Computer Related Legislation

Legislation for the protection of privacy can be divided into laws intended to protect your personal privacy or property, and laws intended to protect national security. Some of these laws relate specifically to computer science such as the Data Protection Act (1998), the Computer Misuse Act (1990), and the Regulation of Investigatory Powers Act (2000). Furthermore, laws such as the Copyright, Designs, and Patents Act (1988) have a more general application, but also apply to computer-related intellectual property, for example, computer programs or digital art.

Data Protection Act (1998) –

Designed to ensure that personal data is kept accurate, up-to-date, safe, and is not used in a way that would harm the individual.

Follows 8 principles –

  1. Data must be collected and used fairly and inside the law.
  2. It must only be held and used for the reasons given to the Information Commissioner (someone who would oversee the collection of data).
  3. Data can only be used for the registered purposes, and only be discloses to the people mentioned in the register entry. This means you cannot give it away or sell it unless disclosed from the beginning.
  4. Information held must be adequate, relevant, and not excessive.
  5. Must be accurate and kept up to date.
  6. Must not be kept longer than is necessary for the registered purpose.
  7. Information must be kept safe and secure.
  8. Files may not be transferred outside of the European Economic Area.

Furthermore, all data subjects (people who have their data stored) have the rights to the following –

  • To access the data about themselves.
  • Correct any mistakes in the data.
  • Prevent the use of their data if it would cause them distress.
  • Stop their data being used in attempts to promote or sell them products.
  • To prevent automatic decisions.
  • Complain to the information commissioner about the use or storage of their data.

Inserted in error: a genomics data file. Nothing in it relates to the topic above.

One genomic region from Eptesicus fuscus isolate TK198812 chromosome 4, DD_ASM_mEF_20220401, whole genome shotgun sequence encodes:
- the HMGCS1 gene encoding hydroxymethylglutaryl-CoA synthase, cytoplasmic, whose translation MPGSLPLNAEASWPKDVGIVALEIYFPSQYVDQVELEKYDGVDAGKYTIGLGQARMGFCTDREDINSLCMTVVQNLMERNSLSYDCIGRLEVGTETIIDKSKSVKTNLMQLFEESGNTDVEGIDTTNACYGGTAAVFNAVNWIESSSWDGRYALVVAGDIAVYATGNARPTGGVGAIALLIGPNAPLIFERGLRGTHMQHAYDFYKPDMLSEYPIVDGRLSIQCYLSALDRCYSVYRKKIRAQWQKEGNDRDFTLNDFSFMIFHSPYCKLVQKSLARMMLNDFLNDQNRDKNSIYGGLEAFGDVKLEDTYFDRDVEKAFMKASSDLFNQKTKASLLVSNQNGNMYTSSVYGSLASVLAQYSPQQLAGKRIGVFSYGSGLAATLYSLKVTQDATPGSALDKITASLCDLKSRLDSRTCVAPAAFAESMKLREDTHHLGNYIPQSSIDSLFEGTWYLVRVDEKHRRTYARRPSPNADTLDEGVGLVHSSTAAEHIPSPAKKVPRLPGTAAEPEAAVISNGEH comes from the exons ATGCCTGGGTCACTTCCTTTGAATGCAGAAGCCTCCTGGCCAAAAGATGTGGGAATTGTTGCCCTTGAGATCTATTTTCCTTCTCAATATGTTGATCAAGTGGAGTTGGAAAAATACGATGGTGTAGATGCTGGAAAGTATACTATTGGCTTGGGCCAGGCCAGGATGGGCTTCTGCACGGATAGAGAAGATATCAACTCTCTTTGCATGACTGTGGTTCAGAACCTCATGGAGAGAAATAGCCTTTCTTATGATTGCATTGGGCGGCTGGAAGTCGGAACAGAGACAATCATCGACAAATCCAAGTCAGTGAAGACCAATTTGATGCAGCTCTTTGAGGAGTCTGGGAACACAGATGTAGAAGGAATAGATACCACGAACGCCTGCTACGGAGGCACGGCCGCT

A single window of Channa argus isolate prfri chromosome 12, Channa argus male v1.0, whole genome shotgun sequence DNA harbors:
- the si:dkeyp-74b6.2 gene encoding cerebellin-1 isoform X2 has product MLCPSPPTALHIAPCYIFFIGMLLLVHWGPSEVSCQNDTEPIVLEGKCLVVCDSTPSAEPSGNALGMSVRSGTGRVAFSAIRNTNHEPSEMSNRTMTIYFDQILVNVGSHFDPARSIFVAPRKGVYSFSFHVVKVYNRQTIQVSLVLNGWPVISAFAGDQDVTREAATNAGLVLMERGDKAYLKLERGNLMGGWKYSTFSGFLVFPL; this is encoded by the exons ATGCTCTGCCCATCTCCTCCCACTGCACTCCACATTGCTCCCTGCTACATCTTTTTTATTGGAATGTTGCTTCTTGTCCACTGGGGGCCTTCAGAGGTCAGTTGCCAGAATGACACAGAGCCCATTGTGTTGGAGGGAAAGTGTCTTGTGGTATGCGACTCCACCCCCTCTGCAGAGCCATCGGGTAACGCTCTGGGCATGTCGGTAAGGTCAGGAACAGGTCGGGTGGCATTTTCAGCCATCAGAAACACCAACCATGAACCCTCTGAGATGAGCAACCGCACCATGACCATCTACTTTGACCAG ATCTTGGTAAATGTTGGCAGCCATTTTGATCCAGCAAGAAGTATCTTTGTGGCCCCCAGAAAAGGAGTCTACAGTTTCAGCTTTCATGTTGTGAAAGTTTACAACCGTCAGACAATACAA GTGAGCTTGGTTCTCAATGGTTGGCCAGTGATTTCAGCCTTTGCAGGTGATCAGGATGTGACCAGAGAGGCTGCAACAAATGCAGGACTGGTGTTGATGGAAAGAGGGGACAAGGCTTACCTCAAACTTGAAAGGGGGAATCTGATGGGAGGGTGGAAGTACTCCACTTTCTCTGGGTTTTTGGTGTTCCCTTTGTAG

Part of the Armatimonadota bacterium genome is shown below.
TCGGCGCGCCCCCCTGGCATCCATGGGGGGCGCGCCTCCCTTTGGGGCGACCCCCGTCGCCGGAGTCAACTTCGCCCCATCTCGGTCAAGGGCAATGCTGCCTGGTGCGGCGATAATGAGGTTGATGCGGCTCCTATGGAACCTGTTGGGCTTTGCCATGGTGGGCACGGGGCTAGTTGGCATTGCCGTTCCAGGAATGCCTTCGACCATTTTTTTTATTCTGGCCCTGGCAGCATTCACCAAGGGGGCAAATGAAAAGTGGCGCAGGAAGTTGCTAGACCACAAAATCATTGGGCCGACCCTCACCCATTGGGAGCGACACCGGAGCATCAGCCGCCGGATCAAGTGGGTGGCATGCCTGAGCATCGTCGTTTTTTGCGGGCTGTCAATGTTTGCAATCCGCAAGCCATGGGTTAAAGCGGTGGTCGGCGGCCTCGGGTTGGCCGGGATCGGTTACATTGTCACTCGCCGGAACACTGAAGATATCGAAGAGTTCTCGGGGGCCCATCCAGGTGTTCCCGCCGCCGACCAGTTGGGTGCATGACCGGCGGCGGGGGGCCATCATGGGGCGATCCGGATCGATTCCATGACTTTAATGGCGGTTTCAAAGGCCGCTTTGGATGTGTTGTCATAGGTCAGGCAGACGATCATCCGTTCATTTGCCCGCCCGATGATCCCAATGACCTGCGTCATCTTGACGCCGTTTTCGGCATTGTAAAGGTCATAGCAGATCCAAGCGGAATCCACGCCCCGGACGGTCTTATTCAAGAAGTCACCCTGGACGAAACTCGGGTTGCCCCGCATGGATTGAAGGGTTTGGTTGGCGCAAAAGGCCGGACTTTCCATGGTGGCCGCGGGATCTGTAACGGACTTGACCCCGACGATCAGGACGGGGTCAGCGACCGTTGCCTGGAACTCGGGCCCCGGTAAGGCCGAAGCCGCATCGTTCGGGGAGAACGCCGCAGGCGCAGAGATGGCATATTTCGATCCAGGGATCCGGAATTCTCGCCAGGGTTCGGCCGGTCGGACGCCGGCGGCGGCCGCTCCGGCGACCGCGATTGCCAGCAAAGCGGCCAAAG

• Compensation for damages caused.

There are also some exemptions to the Data Protection Act –

  • Personal data that is held for a national security reason is not covered by the data protection act, so the data subject has no rights to remove, edit, or contest the data stored.
  • Personal data held by an individual for personal purposes are exempt.

Some partial exemptions from the Data Protection Act –

  • Taxmen and police do not have to disclose information held or processed.
  • The data subject has no right to see information regarding their own health.
  • School pupils have no rights to access personal files or exam results pre-publication.
  • The data controller can keep the data indefinitely if it is for statistic/historical/research purposes.
  • Research is exempt if it is in the public interest or does not identify individuals.
  • Employment written by previous employers is exempts.
  • Planning information about staff in a company is exempt, as this could damage a business if made public.

Computer Misuse Act (1990) –

Makes it an offense to access or modify computer material without permission. To protect personal data held by organizations from unauthorized access and modification, the following actions are illegal –

  • Unauthorised access to computer material, i.e. entering a computer system without permission.
  • Unauthorised access with the intent to commit a further crime.
  • Unauthorised modification of data.
  • Making, supplying, or obtaining anything which can be used in computer misuse offences (malware, spyware, etc.)

The Regulation of Investigatory Powers Act (2000) –

This act provides grounds and regulations for public bodies to carry out surveillance and investigation, including –

  • Enabling certain public bodies to demand that an ISP (Internet Service Provider) provides access to a customer’s communications in secret.
  • Enabling mass surveillance of communications in transit.
  • Enabling certain public bodies to demand an ISPs fit equipment to allow for surveillance.
  • Enabling certain public bodies to demand that someone hand over keys or access to protected information.
  • Allowing certain public bodies to monitor people’s internet activities.
  • Preventing the existence of interception warrants and any data collected with them from being revealed in court.

The Copyright, Design and Patents Act (1988) –

This act is designed to protect people’s intellectual property, which can be anything they have made themselves, for example a book, music, video, or software. The act makes it illegal to use, copy, or distribute someone else’s intellectual property without the appropriate permission or license. For example, if you bought music, either on a CD or digitally, it would be illegal to pass a copy to a friend, make copies to sell, or use the music on a network, unless the license allowed it. The industries themselves can take precautions to prevent the illegal copying of works too, such as providing unique keys to validate software installs, or requiring the physical CD to be in the optical drive to run the software. However, algorithms are not eligible for protection under the Copyright, Design and Patents Act.


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